a fifth presentation discussed piped water systems in rural Nepal. I presented
work from our detailed analysis of hand pumped borehole functionality which forms
the second phase of the Hidden Crisis project. My presentation focused on the some
of the emerging findings to the influence of water levels, aquifer properties
and pump materials on hand pumped borehole functionality in Ethiopia. Other contributions
to the session included institutional aspects of rural water supply in Kenya by
fellow UPGRo researchers from Oxford University; challenges of finance,
governance and technology in Nepal by Oxfam; and, problems with supply chains
in Ethiopia by CARE.
A panel discussion focussed on
some key questions within the rural water supply sector, focusing on technology
and the institutional context of rural water supply. Challenges with community
management, user satisfaction, motivation and finance were also discussed. Gaps
in the supporting environment were highlighted as crucial weak points in rural
water systems, including high vacancy rates and low capacity in district water
offices. Badly designed drilling contracts and lack of hydrogeological oversight
were also discussed. Political will was highlighted as central to achieving
higher success rates and long term sustainability in the rural water supply
The symposium provoked many interesting discussions on a range of topics relevant to Hidden Crisis, and UPGRo more broadly, and was an important audience for communicating the emerging findings from our research. The need to take a systems approach was central to the discussions and advocated as an innovative way of achieving universal access to safe and sustainable water, sanitation and hygiene. As the systems approach aims to understand the whole WASH system it may be a good opportunity for hydrogeologists, and technicians more generally, to engage more in the discussion around achievement of SDG6, as groundwater is often a key part of the WASH system.
By Chikondi Shaba, Malawi University 26 – 30 November, UK
The Early career workshop was the highlight of my 2018! It was my first time to attend an early
career researcher’s workshop that combined Natural and social sciences and my
first time to visit the UK. All other workshops that I have attended have been
very scientific, technical and specific to my area of study and interest – Analytical
Chemistry and Mass Spectrometry. Until joining the Hidden Crisis team in 2017,
my research work was primarily lab based, of course with the aim of achieving
solutions that will have positive impact on humanity. We collect samples,
analyse and report – a very technical focused scope.
The workshop contained a range of sessions over the 5 days
including: writing peer-reviewed academic papers; verbal and poster
communication; communicating across disciplines and with different users of
research; and grant writing.
This workshop gave me direction on several of my individual
skill gaps such as dealing with the communication gap between communities and
scientists, incorporating a social science aspect into a purely natural science
project, putting direction into a proposal to the funders benefit and not just
the communities, and I learnt much about the art of pitching.
The handouts and discussion on technical writing were very enlightening of the “common but not so obvious”
mistakes made in manuscript preparation and writing in general. During this
interactive session, we explored components of Brevity, Clarity, and Accuracy
in writing styles. Most useful was the reference to research and donors with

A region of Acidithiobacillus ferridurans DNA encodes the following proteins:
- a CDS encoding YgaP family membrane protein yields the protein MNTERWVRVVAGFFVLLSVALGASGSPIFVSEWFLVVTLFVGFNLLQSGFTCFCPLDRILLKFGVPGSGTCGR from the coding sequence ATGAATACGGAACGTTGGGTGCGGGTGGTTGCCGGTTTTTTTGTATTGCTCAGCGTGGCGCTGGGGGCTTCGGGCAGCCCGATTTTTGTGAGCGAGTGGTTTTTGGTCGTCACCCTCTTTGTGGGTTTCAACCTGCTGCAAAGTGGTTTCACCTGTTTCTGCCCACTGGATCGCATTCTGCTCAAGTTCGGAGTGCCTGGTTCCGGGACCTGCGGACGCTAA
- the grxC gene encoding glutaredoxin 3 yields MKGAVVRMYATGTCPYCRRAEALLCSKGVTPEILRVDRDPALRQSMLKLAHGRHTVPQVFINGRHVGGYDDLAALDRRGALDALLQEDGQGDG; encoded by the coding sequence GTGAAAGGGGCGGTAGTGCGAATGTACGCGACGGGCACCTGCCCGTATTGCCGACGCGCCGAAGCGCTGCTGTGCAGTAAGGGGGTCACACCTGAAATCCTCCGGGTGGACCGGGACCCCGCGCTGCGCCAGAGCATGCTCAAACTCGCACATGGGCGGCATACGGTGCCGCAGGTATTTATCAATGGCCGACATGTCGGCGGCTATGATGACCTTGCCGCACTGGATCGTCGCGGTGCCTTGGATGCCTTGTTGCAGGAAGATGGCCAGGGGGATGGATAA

regard to the African countries and not just the UK context.
I have only ever done one poster presentation, the practice of giving a two-minute overview of a presentation was quite challenging for me and it did make me perfect organisation and time keeping during presentations.
I have read about UPGro and the various projects under it, but meeting other UPGro career researchers especially from the other projects other than Hidden Crisis, in person, was surreal. We got to share about the various work we are all doing, the impact on the communities, the experiences during fieldwork, and our personal development. It was fun and highly motivating. This interaction and the Ineson lecture put into perspective how I could combine my research interests and my Hidden Crisis experience.
This week was very inclusive both in terms of nationality,
and in terms of natural and social science disciplines. I look forward to
another early career researcher’s workshop for more skills and as a platform to
share our work and experiences.
On another note, the UK has always been at the top of my travel destination list, and UPGro made it happen. The tour of London was super amazing and a great start to the week.
Many rural communities in sub-Saharan Africa still lack clean water for basic needs such as drinking and washing. Even where water points have been constructed, many break down prematurely or provide inadequate, seasonal or poor quality water supplies. While techno-managerial factors are relevant in explaining these problems, attention is needed to the institutional and political-economic dynamics shaping policy outcomes on the ground.
This report presents the findings from a political economy study of Malawi’s rural water supply sector. Combining a review of the literature with in-country interviews at a national and district level, the analysis identifies the underlying causes of bottlenecks in the service delivery chain, which undermine sustainability and functionality of water points. These relate to structural factors (i.e. the political, economic and institutional context) and actors’ practices, influence and incentives. The authors recommend that central government departments and development partners engaged in water service delivery:
give greater recognition and support to District Councils and District Water Development Offices, as their role is crucial to delivering sustainable water services
adhere to basic good practices in developing and implementing programmes
increase attention and funding to neglected areas of the service delivery chain, namely post-construction support and monitoring activities
avoid ideological approaches to decentralised service delivery, and focus instead on context-specific solutions, including support to successful innovations
provide spaces to critique dominant approaches to service delivery, as part of an adaptive learning process.